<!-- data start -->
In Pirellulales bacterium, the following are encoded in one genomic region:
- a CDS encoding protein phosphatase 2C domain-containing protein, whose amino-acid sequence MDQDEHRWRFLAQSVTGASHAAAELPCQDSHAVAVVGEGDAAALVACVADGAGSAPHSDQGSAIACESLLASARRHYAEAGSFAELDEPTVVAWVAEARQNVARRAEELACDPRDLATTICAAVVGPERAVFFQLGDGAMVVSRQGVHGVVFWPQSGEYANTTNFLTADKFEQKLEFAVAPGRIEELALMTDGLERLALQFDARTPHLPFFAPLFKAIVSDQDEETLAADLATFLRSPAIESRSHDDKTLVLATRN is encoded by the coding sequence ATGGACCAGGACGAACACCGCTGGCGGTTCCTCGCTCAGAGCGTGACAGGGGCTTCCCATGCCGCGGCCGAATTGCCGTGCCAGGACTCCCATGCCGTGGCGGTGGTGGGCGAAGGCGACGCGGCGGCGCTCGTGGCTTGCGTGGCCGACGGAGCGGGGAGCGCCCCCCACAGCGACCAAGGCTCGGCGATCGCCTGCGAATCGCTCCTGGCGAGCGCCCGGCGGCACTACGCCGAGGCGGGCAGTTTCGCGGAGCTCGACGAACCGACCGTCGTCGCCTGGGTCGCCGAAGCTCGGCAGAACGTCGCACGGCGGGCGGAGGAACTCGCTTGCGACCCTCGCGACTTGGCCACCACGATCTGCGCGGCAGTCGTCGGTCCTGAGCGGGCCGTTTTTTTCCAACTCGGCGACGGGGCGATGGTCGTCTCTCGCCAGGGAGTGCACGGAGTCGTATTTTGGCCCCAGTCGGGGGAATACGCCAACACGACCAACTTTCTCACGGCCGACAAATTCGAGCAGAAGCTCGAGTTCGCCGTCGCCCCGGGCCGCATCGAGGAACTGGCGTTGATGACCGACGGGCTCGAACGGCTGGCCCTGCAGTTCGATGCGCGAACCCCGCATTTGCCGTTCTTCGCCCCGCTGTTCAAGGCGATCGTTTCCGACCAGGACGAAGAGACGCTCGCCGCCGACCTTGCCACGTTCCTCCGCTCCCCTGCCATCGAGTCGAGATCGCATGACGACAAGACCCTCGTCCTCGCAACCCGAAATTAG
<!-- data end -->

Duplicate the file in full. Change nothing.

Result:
In Pirellulales bacterium, the following are encoded in one genomic region:
- a CDS encoding protein phosphatase 2C domain-containing protein, whose amino-acid sequence MDQDEHRWRFLAQSVTGASHAAAELPCQDSHAVAVVGEGDAAALVACVADGAGSAPHSDQGSAIACESLLASARRHYAEAGSFAELDEPTVVAWVAEARQNVARRAEELACDPRDLATTICAAVVGPERAVFFQLGDGAMVVSRQGVHGVVFWPQSGEYANTTNFLTADKFEQKLEFAVAPGRIEELALMTDGLERLALQFDARTPHLPFFAPLFKAIVSDQDEETLAADLATFLRSPAIESRSHDDKTLVLATRN is encoded by the coding sequence ATGGACCAGGACGAACACCGCTGGCGGTTCCTCGCTCAGAGCGTGACAGGGGCTTCCCATGCCGCGGCCGAATTGCCGTGCCAGGACTCCCATGCCGTGGCGGTGGTGGGCGAAGGCGACGCGGCGGCGCTCGTGGCTTGCGTGGCCGACGGAGCGGGGAGCGCCCCCCACAGCGACCAAGGCTCGGCGATCGCCTGCGAATCGCTCCTGGCGAGCGCCCGGCGGCACTACGCCGAGGCGGGCAGTTTCGCGGAGCTCGACGAACCGACCGTCGTCGCCTGGGTCGCCGAAGCTCGGCAGAACGTCGCACGGCGGGCGGAGGAACTCGCTTGCGACCCTCGCGACTTGGCCACCACGATCTGCGCGGCAGTCGTCGGTCCTGAGCGGGCCGTTTTTTTCCAACTCGGCGACGGGGCGATGGTCGTCTCTCGCCAGGGAGTGCACGGAGTCGTATTTTGGCCCCAGTCGGGGGAATACGCCAACACGACCAACTTTCTCACGGCCGACAAATTCGAGCAGAAGCTCGAGTTCGCCGTCGCCCCGGGCCGCATCGAGGAACTGGCGTTGATGACCGACGGGCTCGAACGGCTGGCCCTGCAGTTCGATGCGCGAACCCCGCATTTGCCGTTCTTCGCCCCGCTGTTCAAGGCGATCGTTTCCGACCAGGACGAAGAGACGCTCGCCGCCGACCTTGCCACGTTCCTCCGCTCCCCTGCCATCGAGTCGAGATCGCATGACGACAAGACCCTCGTCCTCGCAACCCGAAATTAG